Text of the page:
Stop Worshipping Dogma

Who is really more arrogant – the believer who is oblivious to science or the atheist cynical of faith?  It’s undoubtedly a tie.  

Many spiritual leaders and likely an equal number of scientists look forward to the day when science and religion will meet and achieve consensus.  Although I would welcome that possibility, the likelihood appears elusive, at least for now.  Religion seems to require too much dogma and blind obedience to appeal a rational, scientific mind.  And science seems to be too quick to discount that spiritual things must be discerned on the spiritual level. 

Note: Forgive the self-plagiarism here, but I’m going to lift a section from my book Radical Rebirth book here, to set the stage from the discussion that follows.

I get asked frequently why I’m so hard on organized religion.  Most who ask the question believe I’m on a crusade to convert the world to atheism.  In actuality, that’s the last thing I want to do.  There are many people whose faith nourishes their lives and souls in wondrous ways, and that’s a beautiful thing to behold.  Years ago, I was attending a Christmas Eve service at the Unity on the Bay church in Miami.  The lights were off, with the only illumination provided by the candles 800 of us were holding while singing “Silent Night.”  I remember thinking at that moment that if religion was just some crazy shit made up by humans – it’s was some pretty good shit. 

I don’t have the slightest idea whether god exists.  No one does. It's an issue I think about a lot because it meets some of my criteria for favorite questions:

So, I have zero issues whether you believe in a supernatural entity or don’t.  The rational, logical, analytical, compulsive, addictive, controlling aspects of me rebel against the idea of giving away my power.  I fiercely protect and defend the power to choose my thoughts and create my future.  But truth is, there are moments for each of us when we desperately need to give away our power.  Many former addicts point to the moment they recognized a power greater than themselves as the turning point in their recovery.  At some point, all of us need to choose powerlessness – to voluntarily surrender our power and break down sobbing in the arms of another, allowing them to be powerful for us.  For many people religion provides this outlet.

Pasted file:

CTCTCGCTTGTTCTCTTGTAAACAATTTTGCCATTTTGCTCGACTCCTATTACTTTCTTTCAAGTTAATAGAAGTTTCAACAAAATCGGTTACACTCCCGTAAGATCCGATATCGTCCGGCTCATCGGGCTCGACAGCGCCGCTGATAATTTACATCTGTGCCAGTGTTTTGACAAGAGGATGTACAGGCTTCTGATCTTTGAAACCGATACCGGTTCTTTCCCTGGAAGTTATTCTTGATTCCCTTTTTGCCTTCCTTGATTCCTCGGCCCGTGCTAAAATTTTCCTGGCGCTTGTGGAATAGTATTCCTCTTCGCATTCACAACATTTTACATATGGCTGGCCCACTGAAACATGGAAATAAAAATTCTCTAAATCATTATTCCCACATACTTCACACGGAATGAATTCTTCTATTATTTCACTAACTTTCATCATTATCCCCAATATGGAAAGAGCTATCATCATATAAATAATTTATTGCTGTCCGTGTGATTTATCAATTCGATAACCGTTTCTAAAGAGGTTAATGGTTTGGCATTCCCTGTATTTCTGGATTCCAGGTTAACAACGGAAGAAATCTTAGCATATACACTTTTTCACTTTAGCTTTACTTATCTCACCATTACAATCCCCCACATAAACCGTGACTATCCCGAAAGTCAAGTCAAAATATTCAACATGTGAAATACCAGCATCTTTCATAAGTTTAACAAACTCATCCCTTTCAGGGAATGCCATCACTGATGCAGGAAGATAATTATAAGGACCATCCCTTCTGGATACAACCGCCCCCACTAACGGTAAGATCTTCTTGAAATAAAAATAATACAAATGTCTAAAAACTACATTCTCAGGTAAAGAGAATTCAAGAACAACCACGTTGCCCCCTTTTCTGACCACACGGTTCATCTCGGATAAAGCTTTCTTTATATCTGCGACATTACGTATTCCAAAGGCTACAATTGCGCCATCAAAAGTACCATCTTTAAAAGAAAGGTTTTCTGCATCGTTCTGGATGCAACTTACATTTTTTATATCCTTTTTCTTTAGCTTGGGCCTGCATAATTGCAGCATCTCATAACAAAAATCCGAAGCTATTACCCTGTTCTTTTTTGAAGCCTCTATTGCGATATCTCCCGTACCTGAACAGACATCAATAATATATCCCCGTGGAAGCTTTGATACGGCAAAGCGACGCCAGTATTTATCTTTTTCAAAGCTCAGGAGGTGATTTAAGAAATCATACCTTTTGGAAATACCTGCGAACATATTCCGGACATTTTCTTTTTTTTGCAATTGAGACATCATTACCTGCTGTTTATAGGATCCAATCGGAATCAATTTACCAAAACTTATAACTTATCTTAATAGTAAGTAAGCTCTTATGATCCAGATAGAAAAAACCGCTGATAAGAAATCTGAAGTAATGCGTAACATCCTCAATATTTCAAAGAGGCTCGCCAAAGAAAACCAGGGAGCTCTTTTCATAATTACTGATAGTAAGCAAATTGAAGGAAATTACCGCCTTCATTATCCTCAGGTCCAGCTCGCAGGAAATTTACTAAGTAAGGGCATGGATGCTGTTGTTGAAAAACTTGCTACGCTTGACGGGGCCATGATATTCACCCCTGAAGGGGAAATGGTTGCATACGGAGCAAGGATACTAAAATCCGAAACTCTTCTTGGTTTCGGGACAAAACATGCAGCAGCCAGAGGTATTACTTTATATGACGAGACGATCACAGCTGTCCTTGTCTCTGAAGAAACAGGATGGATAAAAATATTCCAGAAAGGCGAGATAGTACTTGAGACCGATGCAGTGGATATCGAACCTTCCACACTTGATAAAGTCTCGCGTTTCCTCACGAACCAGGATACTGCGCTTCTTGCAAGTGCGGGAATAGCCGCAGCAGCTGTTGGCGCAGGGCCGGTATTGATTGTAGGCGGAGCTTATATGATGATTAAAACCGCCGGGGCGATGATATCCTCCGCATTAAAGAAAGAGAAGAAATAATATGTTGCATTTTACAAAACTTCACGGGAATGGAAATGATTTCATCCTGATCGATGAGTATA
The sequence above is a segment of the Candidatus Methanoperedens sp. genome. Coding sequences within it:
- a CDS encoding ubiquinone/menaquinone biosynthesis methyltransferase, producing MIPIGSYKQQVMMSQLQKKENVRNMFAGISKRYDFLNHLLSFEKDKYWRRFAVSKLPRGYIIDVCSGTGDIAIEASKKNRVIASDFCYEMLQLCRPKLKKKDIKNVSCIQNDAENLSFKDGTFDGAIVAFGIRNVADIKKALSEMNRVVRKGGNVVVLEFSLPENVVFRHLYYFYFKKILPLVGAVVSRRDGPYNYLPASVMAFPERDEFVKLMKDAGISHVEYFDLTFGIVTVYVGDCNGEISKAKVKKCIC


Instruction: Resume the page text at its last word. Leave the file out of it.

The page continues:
My fight is not with god but organized religion.  The fight is driven by my desire to combat the two most destructive and dangerous beliefs religions propagate:

  1. That you are not worthy to be healthy, happy, and prosperous.
  2. That your real life hasn’t begun yet, and if you patiently slog your way through the warm-up, you’ll be rewarded with your true life (and happiness) later. 

It’s like your mom promising if you eat your broccoli, you’ll get ice cream, so you choke down the green stuff only to discover there is no Ben & Jerry’s.  Millions of people are unconsciously rushing through what they believe is a prologue to their life but is actually a prologue to their death. And there aren’t many situations more tragic than a life not lived. 

If you have a faith that enhances and enriches your life, you are most certainly blessed.  But if your faith causes you to hold back, limit yourself, or shower judgement upon others, it isn’t serving you. 

A belief that views humankind as poor, weak, and afraid is a negative belief.  A belief that the person you can become has already been predetermined is a toxic belief.  A belief that you have a creator that created you in bondage to remain there, is an extremely destructive belief.  Beliefs like these come from a combination of brainwashing, lazy thinking, and low self-esteem.  They are born from blind obedience to doctrines and dogma. 

Doctrines and dogma should never be worshiped but meticulously, thoroughly, and methodically questioned. 

What kind of god would create humankind in a predetermined bondage and for what purpose?  If you believe in that type of god, you forsake the greatest gift humanity has been blessed with.  The human right (whether god-given or inherent) to learn and grow; to discover oneself.  One of the religious parables which has survived for 2,000 years is that of the prodigal son.  And what is the lesson of that, if not that we must make our own discoveries?

Please. Take responsibility for your own life. And live it with the prosperity that is your birthright.


- RG

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